In 2006, Architecture 2030 issued The 2030 Challenge, asking the global architecture and building community to adopt aggressive targets such that all new buildings, developments, and major renovations would be designed to meet a fossil fuel, GHG-emitting, energy consumption performance standard below the regional (or country) average/median for that building type by a percent threshold that becomes more stringent every five years with the goal that by the year 2030, the percent threshold would be 100 percent below the baseline average/median.

Since then, the building design and construction industry has responded. 

ASHRAE and the ICC continue to regularly increase the stringency of Standard 90.1 and the International Energy Conservation Code (IECC) such that these documents set a minimum performance standard of zero net (site) energy within a few years of 2030. However, building codes are a state and local issue and many jurisdictions are slow to update building regulation.

Over 1,100 firms have joined the AIA 2030 Commitment to date. According to AIA's latest annual report AIA, 417 firms submitted data on 20,652 projects, accounting for a 50 percent decrease in predicted energy use intensity (pEUI). Yet, these signatory firms represent less than 6 percent of all architectural firms in the country according to U.S. Census Bureau data. Moreover, a 50 percent reduction is nowhere near the 80 percent reduction currently called for by the 2030 Challenge and the 3.1 billion gross square feet of building space reported accounts for less than 1 percent of all building stock in the U.S.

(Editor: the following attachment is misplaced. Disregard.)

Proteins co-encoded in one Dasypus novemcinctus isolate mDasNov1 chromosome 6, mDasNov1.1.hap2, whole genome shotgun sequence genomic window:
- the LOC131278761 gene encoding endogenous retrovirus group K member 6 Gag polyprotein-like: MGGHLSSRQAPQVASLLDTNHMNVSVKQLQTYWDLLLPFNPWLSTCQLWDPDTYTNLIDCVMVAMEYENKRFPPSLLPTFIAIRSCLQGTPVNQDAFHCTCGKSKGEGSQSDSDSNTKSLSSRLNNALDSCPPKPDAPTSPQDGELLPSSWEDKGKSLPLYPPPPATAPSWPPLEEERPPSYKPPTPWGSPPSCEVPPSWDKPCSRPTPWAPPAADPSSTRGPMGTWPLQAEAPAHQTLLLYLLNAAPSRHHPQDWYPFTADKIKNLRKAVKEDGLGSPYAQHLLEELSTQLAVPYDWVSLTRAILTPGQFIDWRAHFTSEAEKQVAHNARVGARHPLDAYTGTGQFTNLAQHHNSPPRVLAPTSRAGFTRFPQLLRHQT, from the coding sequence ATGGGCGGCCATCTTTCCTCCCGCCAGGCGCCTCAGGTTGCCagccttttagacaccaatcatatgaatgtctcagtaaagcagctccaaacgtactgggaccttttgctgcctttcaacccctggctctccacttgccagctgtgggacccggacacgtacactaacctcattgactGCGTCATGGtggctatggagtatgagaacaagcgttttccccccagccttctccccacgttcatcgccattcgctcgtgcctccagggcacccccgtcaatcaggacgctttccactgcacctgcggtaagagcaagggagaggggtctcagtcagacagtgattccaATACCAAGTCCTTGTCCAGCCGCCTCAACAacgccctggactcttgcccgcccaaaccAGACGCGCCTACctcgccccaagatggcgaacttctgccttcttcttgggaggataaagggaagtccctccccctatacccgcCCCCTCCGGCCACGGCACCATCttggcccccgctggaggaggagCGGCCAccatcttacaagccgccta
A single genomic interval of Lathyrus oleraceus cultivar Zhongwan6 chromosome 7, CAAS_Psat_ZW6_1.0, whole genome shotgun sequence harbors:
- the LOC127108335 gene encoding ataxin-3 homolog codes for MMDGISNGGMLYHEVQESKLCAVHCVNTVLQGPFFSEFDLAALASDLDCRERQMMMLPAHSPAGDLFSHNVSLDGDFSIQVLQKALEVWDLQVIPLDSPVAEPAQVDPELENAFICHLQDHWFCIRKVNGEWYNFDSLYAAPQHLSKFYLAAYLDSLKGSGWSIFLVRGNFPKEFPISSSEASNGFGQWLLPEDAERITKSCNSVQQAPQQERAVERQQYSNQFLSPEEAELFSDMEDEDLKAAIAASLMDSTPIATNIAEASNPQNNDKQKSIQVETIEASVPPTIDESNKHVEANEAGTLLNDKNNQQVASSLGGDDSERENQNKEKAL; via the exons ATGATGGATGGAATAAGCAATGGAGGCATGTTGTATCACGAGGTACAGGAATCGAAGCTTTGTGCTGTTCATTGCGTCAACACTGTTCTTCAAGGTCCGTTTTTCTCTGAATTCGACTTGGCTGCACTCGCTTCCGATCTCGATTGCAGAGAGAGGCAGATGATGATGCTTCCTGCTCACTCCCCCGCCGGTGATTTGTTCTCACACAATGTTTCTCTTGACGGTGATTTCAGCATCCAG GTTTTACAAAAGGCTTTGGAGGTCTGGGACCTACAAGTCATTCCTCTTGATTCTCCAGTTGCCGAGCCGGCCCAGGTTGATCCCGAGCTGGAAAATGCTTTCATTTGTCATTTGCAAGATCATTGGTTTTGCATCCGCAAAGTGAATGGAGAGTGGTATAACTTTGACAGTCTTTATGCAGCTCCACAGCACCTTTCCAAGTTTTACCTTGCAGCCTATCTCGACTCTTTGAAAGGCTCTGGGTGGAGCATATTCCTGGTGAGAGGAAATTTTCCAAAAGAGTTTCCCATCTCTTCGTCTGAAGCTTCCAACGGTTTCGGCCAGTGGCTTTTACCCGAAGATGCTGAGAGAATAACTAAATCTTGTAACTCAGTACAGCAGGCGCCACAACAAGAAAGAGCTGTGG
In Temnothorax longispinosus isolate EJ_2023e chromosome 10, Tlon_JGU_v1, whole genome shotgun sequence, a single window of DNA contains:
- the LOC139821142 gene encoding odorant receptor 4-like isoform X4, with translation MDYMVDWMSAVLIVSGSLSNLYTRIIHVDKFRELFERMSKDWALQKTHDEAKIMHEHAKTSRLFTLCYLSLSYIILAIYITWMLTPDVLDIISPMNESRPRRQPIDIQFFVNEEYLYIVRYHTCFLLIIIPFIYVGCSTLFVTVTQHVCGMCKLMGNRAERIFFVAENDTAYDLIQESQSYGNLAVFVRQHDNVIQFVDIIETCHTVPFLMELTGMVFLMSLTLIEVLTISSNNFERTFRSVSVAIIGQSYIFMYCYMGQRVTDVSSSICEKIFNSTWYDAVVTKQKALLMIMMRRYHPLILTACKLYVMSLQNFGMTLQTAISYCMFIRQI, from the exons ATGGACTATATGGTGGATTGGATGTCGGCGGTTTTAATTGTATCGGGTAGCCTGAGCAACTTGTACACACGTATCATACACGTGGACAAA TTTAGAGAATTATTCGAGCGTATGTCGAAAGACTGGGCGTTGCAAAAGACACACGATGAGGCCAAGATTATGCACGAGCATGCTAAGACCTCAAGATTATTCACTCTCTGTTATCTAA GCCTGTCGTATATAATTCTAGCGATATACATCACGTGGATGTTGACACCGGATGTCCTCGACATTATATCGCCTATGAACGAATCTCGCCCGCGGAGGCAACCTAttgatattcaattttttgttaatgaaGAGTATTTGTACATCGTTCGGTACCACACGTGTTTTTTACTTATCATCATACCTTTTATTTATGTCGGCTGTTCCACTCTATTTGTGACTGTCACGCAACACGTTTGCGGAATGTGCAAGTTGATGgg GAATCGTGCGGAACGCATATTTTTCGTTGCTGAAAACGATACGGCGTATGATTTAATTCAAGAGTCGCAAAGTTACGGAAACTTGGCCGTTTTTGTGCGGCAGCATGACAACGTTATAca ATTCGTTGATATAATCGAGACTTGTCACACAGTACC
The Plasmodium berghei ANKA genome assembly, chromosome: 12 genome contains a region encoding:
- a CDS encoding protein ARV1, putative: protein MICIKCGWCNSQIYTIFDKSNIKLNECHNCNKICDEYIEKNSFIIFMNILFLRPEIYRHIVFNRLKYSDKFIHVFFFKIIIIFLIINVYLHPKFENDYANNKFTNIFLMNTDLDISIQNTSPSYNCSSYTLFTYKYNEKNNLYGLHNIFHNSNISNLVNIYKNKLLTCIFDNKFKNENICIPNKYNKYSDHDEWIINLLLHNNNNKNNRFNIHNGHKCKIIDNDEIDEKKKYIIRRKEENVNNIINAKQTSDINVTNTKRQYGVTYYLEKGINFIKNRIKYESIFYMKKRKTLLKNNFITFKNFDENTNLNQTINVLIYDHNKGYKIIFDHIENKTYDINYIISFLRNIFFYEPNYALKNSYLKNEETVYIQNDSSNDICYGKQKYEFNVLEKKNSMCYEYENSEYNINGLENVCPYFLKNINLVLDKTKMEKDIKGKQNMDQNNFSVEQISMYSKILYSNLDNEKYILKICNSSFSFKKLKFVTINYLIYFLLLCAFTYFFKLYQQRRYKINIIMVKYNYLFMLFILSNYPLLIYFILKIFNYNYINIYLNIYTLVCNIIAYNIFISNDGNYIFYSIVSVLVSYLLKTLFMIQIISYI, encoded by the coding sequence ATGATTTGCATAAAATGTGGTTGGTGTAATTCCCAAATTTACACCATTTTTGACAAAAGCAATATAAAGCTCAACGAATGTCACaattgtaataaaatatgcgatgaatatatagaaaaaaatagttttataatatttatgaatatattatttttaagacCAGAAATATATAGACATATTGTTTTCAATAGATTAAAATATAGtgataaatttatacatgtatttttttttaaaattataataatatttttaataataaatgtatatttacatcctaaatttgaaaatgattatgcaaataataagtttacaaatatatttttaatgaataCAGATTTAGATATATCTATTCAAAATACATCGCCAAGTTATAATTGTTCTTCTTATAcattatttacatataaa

What about the other 99 percent? The U.S. Energy Information Administration (EIA) tracks energy-related carbon dioxide (equivalent) emissions by end-use on an annual basis. Leading up through 2005, the emissions from the commercial and residential sectors were trending upward. Starting the following year, with the launch of the 2030 Challenge, we have seen significant reductions in both sectors: 26.5 percent in commercial and 26.9 percent in residential through 2021 across all U.S. jurisdictions. 


Figure 1: U.S. Energy-Related Carbon Dioxide Emission by End-Use Sector (2000-2021). Figure by Daniel Overbey.


What is the bottom line? Progress is often slow, but the tide is shifting. The building design and construction industry is succeeding in reducing carbon emissions. Our projects will continue to be limited in the resource capitals of time and money. We will continue to struggle to change that which we can affect within our professional purview. And yet, we owe it to ourselves to step back and acknowledge that we are making progress toward decarbonizing the built environment. We need more change, more quickly. We have the know-how, we see the vision, and we have the passion.

It is a new year. Let us move forward with a renewed resolve to keep doing everything we can to educate, advocate, and facilitate amongst each other knowing that every decision matters. It all makes a difference.